Study reveals limitations of maternal health services for deaf women in Cape Town

May 2, 2017

A recent study of the experiences of deaf women seeking maternity health-care services in Cape Town, South Africa found reports of linguistic barriers and mistreatment.

Margaret W. Gichane

Margaret W. Gichane

Margaret W. Gichane, MSPH, doctoral student of health behavior in the UNC Gillings School of Global Public Health, is lead author of the article, titled, “‘They must understand we are people’: Pregnancy and maternity service use among signing Deaf women in Cape Town.” The article was published online April 6 by Disability and Health Journal.

“My inspiration for this topic came from my mentors, Drs. Leslie London and Marion Heap of the University of Cape Town,” Gichane said. “I was paired with them through the Mount Sinai International Exchange Program for Minority Students. There are very few articles written about pregnancy outcomes and maternity service use among deaf women, and ours is the first from Sub-Saharan Africa.”

Previous research has shown that women with disabilities are at higher risk for adverse pregnancy outcomes, but limited information exists on deaf women’s experiences during pregnancy. Gichane and her co-authors were curious whether deaf women’s access to maternity health care was being compromised by language barriers related to their disability.

To learn more, the researchers interviewed 42 signing deaf women of child-bearing age in Cape Town using a structured questionnaire conducted in South African Sign Language.

They found that rates of successful pregnancies, miscarriages and terminated pregnancies in this population closely resembled rates among women in the general population of the Western Cape. Most deaf women, however, reported experiencing communication issues due to limited interpretation services.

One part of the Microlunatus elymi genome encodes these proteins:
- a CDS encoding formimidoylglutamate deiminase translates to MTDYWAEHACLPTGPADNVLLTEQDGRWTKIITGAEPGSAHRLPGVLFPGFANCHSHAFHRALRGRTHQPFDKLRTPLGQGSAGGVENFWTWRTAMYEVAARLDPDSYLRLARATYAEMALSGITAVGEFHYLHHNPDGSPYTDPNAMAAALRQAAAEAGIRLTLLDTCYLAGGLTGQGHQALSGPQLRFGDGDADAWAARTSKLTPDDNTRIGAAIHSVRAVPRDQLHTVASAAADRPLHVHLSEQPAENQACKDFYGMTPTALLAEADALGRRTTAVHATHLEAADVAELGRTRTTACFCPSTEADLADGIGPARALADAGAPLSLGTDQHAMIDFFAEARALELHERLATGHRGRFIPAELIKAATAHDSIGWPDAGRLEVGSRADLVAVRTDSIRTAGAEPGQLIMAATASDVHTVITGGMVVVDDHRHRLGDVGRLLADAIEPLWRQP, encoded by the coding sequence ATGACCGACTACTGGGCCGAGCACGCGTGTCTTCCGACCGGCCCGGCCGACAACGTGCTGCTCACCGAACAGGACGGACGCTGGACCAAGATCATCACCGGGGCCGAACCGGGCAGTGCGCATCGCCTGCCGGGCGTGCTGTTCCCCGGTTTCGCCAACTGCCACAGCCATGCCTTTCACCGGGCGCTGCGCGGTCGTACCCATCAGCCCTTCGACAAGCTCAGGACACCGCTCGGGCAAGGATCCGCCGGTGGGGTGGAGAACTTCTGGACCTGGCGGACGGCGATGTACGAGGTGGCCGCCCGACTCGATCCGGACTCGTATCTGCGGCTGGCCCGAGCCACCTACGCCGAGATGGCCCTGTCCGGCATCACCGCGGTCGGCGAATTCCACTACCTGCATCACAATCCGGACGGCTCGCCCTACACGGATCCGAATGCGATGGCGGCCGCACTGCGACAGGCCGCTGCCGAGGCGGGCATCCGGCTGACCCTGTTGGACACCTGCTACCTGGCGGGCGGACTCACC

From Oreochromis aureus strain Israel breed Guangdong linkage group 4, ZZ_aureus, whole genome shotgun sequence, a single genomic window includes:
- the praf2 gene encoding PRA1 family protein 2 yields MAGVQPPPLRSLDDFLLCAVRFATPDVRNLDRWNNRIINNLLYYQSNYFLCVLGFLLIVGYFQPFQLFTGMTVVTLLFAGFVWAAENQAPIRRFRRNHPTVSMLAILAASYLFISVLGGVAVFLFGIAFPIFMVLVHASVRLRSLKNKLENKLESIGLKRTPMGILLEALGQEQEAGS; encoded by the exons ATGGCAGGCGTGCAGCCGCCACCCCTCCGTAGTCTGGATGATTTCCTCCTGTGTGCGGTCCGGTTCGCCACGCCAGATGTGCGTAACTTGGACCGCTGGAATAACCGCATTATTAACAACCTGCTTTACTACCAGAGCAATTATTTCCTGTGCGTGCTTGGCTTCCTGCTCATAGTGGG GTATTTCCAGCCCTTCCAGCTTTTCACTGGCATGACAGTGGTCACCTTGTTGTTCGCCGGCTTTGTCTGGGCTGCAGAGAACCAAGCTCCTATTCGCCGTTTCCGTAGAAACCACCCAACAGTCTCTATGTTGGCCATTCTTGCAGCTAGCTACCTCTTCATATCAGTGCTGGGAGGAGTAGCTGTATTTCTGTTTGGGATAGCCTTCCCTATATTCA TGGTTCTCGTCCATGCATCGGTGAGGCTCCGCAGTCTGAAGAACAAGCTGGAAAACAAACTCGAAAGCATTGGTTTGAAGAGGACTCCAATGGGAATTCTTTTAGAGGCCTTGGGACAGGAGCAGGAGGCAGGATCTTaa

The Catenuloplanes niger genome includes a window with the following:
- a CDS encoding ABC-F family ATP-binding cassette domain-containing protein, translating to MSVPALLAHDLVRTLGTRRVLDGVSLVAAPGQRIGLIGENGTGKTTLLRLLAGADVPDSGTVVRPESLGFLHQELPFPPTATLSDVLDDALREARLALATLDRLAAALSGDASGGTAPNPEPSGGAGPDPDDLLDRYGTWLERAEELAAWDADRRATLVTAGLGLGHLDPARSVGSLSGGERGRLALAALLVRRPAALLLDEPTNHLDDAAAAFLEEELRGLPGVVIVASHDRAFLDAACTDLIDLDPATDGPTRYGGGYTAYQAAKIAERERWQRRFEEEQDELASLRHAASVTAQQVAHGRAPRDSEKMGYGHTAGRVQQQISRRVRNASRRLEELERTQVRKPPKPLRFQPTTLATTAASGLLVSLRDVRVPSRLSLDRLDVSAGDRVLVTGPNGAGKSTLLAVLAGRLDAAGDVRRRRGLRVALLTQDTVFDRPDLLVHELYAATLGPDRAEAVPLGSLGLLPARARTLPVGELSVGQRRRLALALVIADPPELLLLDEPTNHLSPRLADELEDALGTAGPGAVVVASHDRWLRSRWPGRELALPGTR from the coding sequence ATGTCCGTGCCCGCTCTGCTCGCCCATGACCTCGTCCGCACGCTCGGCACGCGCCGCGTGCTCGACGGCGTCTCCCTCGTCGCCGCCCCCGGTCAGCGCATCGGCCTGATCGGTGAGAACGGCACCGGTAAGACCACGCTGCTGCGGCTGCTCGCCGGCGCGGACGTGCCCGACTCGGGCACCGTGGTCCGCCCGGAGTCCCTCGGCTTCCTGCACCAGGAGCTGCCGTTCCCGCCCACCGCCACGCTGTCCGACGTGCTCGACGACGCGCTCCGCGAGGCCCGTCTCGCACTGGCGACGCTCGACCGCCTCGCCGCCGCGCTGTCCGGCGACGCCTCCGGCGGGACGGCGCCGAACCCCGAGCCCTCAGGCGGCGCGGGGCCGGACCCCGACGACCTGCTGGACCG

The deaf women explained that they primarily relied on writing to communicate with health-care providers during antenatal visits and labor/delivery, but expressed that this method was not adequate for quality communication. (On average, deaf adults in South Africa read and write at a below-fourth-grade level; many interviewees reported being confused by unknown medical terms.)

Furthermore, in two cases when family members attempted to improve communication by acting as interpreters, they were restricted to visiting hours and could not help the pregnant women at night.

While a third of the deaf women stated that they experienced kindness and helpfulness from health-care staff during antenatal visits, 15 percent disclosed negative experiences including rudeness from nurses, neglect and yelling. During labor and delivery, only 19 percent of the women reported receiving good care, while 16 percent reported mistreatment.

When asked how to improve maternity services, the women resoundingly suggested increased access to interpretation services. More than 75 percent of study participants suggested that health-care facilities hire interpreters or require staff to receive training in basic sign language in order to improve communication. One participant stated, “They need to have interpreters. A child could die because [they] don’t understand.”

Other interviewees recommended sensitivity training, with one saying, “They need to be patient with deaf people and [not] scream. […] They must understand we are people.”


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Gillings School of Global Public Health contact: David Pesci, director of communications, (919) 962-2600 or dpesci@unc.edu

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